The U.S. House of Representatives passed sweeping legislation last month that could profoundly affect how regional airlines do business. H.R. 3371, the Airline Safety and Pilot Training Improvement Act of 2009, passed the House by a vote of 409 to 11.
Mitsubishi Aircraft scored an enormous marketing coup last month when it signed its first customer outside Japan for the 78- to 92-seat MRJ. The letter of intent, signed by St. Louis-based Trans States Holdings, owner of Trans States Airlines and GoJet, calls for a firm order for 50 airplanes, along with options for another 50.
Mitsubishi Aircraft scored an enormous marketing coup today when it signed the first letter of intent from a non-Japanese airline for its new MRJ. The LOI, signed by St. Louis-based Trans States Holdings, owner of Trans States Airlines and GoJet, calls for a firm order for 50 of the 78- to 92-seat airplanes, along with options for another 50.
Switzerland’s regional scheduled airlines seem relatively well prepared to face a passenger slump expected to last through next year. After a frantic build-up period in the early years of the current decade, followed by a shakeout, the four majors appear entrenched in their respective markets.
Swiss regional airline Baboo is consolidating activities following a hectic 18 months in which the carrier appointed new management, adopted a new brand and introduced jet equipment while accommodating volatile fuel prices and the recession. As such, it provides an example of the flexibility a nimble-footed small airline can bring to the marketplace.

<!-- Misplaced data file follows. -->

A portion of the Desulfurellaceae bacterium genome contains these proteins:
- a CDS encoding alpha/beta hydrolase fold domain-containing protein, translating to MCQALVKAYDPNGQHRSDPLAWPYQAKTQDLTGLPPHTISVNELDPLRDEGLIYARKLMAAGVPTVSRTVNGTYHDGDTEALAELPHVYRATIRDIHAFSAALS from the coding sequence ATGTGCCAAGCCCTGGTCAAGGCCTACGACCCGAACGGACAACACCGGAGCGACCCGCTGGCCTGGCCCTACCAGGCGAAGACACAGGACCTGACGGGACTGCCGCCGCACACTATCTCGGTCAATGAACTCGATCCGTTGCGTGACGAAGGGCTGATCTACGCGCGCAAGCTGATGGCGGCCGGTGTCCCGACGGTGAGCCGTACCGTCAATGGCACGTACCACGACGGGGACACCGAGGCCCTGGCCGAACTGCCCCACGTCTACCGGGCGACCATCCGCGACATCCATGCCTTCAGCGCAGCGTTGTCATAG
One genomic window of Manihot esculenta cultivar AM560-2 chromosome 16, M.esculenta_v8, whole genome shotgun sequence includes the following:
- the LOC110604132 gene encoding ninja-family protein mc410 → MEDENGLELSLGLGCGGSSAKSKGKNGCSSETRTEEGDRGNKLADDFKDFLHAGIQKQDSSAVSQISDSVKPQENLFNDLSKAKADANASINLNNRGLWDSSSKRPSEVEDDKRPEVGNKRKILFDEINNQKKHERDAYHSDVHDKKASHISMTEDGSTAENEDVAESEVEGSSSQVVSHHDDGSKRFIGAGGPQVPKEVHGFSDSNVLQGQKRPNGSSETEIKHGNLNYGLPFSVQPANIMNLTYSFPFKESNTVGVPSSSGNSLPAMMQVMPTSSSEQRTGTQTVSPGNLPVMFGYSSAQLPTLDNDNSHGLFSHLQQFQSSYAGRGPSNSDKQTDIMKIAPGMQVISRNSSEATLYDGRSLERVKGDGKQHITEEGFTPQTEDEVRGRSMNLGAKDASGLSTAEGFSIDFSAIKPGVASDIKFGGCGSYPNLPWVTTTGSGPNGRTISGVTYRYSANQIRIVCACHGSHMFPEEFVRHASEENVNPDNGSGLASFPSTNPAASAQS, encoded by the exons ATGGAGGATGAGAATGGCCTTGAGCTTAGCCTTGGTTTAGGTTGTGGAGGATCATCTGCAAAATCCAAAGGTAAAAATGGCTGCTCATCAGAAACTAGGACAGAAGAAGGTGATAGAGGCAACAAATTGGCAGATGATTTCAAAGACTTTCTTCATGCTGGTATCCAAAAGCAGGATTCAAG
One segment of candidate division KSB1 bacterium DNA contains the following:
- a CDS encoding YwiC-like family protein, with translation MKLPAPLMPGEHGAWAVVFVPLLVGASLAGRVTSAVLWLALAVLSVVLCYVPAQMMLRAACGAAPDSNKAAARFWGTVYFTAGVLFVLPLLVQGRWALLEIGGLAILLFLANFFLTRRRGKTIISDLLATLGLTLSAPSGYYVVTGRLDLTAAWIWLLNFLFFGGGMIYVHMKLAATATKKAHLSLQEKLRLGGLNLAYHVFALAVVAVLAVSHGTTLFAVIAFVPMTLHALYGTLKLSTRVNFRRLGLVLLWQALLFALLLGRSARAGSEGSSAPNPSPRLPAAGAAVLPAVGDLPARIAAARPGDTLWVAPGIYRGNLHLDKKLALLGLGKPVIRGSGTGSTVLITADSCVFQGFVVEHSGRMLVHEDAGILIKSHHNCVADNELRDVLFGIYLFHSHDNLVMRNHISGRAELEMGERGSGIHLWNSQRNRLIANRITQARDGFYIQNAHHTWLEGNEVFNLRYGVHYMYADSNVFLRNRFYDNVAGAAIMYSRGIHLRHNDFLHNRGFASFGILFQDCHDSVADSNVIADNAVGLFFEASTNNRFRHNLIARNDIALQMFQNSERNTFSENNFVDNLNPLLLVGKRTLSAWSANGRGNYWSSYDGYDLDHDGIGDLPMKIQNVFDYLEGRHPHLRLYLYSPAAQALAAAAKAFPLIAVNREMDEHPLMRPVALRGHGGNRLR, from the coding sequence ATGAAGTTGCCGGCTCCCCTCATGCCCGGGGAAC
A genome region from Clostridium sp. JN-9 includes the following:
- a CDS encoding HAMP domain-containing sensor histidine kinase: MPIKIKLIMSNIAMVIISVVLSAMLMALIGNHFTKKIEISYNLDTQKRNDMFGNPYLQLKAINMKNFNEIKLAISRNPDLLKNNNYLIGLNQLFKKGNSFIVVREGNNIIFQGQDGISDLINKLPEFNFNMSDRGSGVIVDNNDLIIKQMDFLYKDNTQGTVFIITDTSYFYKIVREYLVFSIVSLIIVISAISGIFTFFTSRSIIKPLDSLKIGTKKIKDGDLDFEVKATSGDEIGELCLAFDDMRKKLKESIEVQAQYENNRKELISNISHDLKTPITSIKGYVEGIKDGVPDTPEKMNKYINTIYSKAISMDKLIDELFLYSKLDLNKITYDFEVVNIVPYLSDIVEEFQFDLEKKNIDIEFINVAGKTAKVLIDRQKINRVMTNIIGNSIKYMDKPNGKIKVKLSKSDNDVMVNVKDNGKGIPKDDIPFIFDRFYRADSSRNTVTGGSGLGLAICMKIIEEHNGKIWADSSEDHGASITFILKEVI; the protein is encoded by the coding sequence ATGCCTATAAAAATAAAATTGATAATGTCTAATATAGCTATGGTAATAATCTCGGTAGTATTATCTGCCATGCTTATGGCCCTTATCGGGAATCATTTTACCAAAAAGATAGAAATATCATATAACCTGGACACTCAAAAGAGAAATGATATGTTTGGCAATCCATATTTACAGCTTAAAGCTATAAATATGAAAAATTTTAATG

European Regions Airline Association director-general Mike Ambrose struck an extraordinarily positive tone during a recent interview with AIN as the recession-driven downturn in traffic appears to be easing slightly.
While second-quarter traffic posted by some of the largest publicly traded regional airlines in the U.S. followed the prevailing patterns set by their mainline partners, some carriers reacted to the exercise in “resizing” better than others.
Acting on calls for more stringent regulatory oversight of regional airlines after the February 12 crash of a Colgan Air Bombardier Q400 outside Buffalo, N.Y., the House of Representatives in late July introduced a bill called the Airline Safety and Pilot Training Improvement Act of 2009, which, among other things, would require all first officers to carry an air transport pilot certificate to serve in the right seat of any Part 121 airliner.
Most aviation professionals aren’t fooled by the “one level of safety” myth, the sound- bite mantra that the FAA trots out for the public, Congress and the media when a regional airline accident, like the fatal February 12 Colgan crash near Buffalo, N.Y., lays bare the truth about the disparate levels of safety between regional carriers and the majors.
Something positive might come from the February 12 crash of a Colgan Air Bombardier Q400 after all, if a broad FAA effort to revamp rules governing airline pilot records, fatigue and training ultimately bears fruit.